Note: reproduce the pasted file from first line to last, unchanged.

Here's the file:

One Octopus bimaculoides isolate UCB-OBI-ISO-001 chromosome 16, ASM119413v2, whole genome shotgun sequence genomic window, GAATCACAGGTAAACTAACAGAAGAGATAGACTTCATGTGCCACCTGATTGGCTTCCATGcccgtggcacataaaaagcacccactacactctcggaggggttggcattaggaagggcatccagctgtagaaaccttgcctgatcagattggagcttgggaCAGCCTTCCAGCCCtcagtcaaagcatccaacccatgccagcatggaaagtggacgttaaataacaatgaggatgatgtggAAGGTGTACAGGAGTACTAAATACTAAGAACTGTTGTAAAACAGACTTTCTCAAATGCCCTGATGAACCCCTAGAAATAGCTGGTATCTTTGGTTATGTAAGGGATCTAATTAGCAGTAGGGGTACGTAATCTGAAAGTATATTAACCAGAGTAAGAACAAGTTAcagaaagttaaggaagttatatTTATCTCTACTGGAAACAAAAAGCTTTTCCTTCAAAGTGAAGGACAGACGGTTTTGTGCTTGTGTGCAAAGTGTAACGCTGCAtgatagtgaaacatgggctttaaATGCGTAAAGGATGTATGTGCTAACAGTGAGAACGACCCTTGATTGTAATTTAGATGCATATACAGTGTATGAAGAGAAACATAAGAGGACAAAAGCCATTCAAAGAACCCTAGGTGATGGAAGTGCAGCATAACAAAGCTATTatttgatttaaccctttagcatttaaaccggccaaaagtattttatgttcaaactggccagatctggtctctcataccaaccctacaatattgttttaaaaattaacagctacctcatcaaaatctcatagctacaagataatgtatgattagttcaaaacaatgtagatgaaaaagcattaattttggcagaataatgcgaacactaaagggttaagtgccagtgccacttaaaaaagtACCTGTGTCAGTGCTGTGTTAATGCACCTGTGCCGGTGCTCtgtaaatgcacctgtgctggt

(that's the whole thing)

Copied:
One Octopus bimaculoides isolate UCB-OBI-ISO-001 chromosome 16, ASM119413v2, whole genome shotgun sequence genomic window, GAATCACAGGTAAACTAACAGAAGAGATAGACTTCATGTGCCACCTGATTGGCTTCCATGcccgtggcacataaaaagcacccactacactctcggaggggttggcattaggaagggcatccagctgtagaaaccttgcctgatcagattggagcttgggaCAGCCTTCCAGCCCtcagtcaaagcatccaacccatgccagcatggaaagtggacgttaaataacaatgaggatgatgtggAAGGTGTACAGGAGTACTAAATACTAAGAACTGTTGTAAAACAGACTTTCTCAAATGCCCTGATGAACCCCTAGAAATAGCTGGTATCTTTGGTTATGTAAGGGATCTAATTAGCAGTAGGGGTACGTAATCTGAAAGTATATTAACCAGAGTAAGAACAAGTTAcagaaagttaaggaagttatatTTATCTCTACTGGAAACAAAAAGCTTTTCCTTCAAAGTGAAGGACAGACGGTTTTGTGCTTGTGTGCAAAGTGTAACGCTGCAtgatagtgaaacatgggctttaaATGCGTAAAGGATGTATGTGCTAACAGTGAGAACGACCCTTGATTGTAATTTAGATGCATATACAGTGTATGAAGAGAAACATAAGAGGACAAAAGCCATTCAAAGAACCCTAGGTGATGGAAGTGCAGCATAACAAAGCTATTatttgatttaaccctttagcatttaaaccggccaaaagtattttatgttcaaactggccagatctggtctctcataccaaccctacaatattgttttaaaaattaacagctacctcatcaaaatctcatagctacaagataatgtatgattagttcaaaacaatgtagatgaaaaagcattaattttggcagaataatgcgaacactaaagggttaagtgccagtgccacttaaaaaagtACCTGTGTCAGTGCTGTGTTAATGCACCTGTGCCGGTGCTCtgtaaatgcacctgtgctggt